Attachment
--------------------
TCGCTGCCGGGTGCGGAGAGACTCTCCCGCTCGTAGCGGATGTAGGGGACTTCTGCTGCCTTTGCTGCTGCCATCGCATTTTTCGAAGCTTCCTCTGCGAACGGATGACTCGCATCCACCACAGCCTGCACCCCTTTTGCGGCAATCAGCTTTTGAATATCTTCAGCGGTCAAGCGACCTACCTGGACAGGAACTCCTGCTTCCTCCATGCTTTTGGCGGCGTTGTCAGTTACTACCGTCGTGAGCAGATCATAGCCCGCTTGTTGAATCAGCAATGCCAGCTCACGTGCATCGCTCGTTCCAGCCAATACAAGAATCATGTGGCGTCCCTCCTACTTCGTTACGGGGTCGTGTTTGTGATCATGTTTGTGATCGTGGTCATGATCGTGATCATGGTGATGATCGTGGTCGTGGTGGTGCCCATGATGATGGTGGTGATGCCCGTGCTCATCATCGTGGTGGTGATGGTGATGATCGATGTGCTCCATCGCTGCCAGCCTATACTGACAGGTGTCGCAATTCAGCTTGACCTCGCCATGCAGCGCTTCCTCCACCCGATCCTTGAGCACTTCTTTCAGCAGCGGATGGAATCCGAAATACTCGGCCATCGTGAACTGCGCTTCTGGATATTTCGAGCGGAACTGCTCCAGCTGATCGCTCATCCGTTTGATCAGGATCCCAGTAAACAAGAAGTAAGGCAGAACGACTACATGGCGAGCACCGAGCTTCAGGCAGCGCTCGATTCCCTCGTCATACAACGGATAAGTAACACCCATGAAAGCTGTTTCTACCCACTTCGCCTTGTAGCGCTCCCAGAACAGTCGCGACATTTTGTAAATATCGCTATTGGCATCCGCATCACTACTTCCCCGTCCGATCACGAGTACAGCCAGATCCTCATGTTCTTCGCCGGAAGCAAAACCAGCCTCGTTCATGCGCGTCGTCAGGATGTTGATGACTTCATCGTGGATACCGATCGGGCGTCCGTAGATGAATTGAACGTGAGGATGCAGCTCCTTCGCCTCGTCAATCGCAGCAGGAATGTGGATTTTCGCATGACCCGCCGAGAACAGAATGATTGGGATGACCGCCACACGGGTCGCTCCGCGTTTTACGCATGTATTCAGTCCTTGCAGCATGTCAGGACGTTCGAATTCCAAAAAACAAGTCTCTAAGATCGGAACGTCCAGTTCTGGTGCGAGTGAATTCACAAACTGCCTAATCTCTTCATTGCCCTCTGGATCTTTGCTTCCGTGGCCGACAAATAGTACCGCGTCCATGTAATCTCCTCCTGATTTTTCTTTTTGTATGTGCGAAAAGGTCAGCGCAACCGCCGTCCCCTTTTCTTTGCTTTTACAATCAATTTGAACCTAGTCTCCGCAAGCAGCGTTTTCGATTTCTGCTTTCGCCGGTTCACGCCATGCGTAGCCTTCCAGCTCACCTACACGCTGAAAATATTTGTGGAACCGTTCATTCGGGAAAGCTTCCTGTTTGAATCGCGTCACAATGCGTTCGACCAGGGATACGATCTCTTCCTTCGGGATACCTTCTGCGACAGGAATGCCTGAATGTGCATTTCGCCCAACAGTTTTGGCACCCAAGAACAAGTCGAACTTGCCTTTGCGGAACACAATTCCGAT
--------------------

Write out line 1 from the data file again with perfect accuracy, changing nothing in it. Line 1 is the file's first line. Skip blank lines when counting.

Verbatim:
TCGCTGCCGGGTGCGGAGAGACTCTCCCGCTCGTAGCGGATGTAGGGGACTTCTGCTGCCTTTGCTGCTGCCATCGCATTTTTCGAAGCTTCCTCTGCGAACGGATGACTCGCATCCACCACAGCCTGCACCCCTTTTGCGGCAATCAGCTTTTGAATATCTTCAGCGGTCAAGCGACCTACCTGGACAGGAACTCCTGCTTCCTCCATGCTTTTGGCGGCGTTGTCAGTTACTACCGTCGTGAGCAGATCATAGCCCGCTTGTTGAATCAGCAATGCCAGCTCACGTGCATCGCTCGTTCCAGCCAATACAAGAATCATGTGGCGTCCCTCCTACTTCGTTACGGGGTCGTGTTTGTGATCATGTTTGTGATCGTGGTCATGATCGTGATCATGGTGATGATCGTGGTCGTGGTGGTGCCCATGATGATGGTGGTGATGCCCGTGCTCATCATCGTGGTGGTGATGGTGATGATCGATGTGCTCCATCGCTGCCAGCCTATACTGACAGGTGTCGCAATTCAGCTTGACCTCGCCATGCAGCGCTTCCTCCACCCGATCCTTGAGCACTTCTTTCAGCAGCGGATGGAATCCGAAATACTCGGCCATCGTGAACTGCGCTTCTGGATATTTCGAGCGGAACTGCTCCAGCTGATCGCTCATCCGTTTGATCAGGATCCCAGTAAACAAGAAGTAAGGCAGAACGACTACATGGCGAGCACCGAGCTTCAGGCAGCGCTCGATTCCCTCGTCATACAACGGATAAGTAACACCCATGAAAGCTGTTTCTACCCACTTCGCCTTGTAGCGCTCCCAGAACAGTCGCGACATTTTGTAAATATCGCTATTGGCATCCGCATCACTACTTCCCCGTCCGATCACGAGTACAGCCAGATCCTCATGTTCTTCGCCGGAAGCAAAACCAGCCTCGTTCATGCGCGTCGTCAGGATGTTGATGACTTCATCGTGGATACCGATCGGGCGTCCGTAGATGAATTGAACGTGAGGATGCAGCTCCTTCGCCTCGTCAATCGCAGCAGGAATGTGGATTTTCGCATGACCCGCCGAGAACAGAATGATTGGGATGACCGCCACACGGGTCGCTCCGCGTTTTACGCATGTATTCAGTCCTTGCAGCATGTCAGGACGTTCGAATTCCAAAAAACAAGTCTCTAAGATCGGAACGTCCAGTTCTGGTGCGAGTGAATTCACAAACTGCCTAATCTCTTCATTGCCCTCTGGATCTTTGCTTCCGTGGCCGACAAATAGTACCGCGTCCATGTAATCTCCTCCTGATTTTTCTTTTTGTATGTGCGAAAAGGTCAGCGCAACCGCCGTCCCCTTTTCTTTGCTTTTACAATCAATTTGAACCTAGTCTCCGCAAGCAGCGTTTTCGATTTCTGCTTTCGCCGGTTCACGCCATGCGTAGCCTTCCAGCTCACCTACACGCTGAAAATATTTGTGGAACCGTTCATTCGGGAAAGCTTCCTGTTTGAATCGCGTCACAATGCGTTCGACCAGGGATACGATCTCTTCCTTCGGGATACCTTCTGCGACAGGAATGCCTGAATGTGCATTTCGCCCAACAGTTTTGGCACCCAAGAACAAGTCGAACTTGCCTTTGCGGAACACAATTCCGAT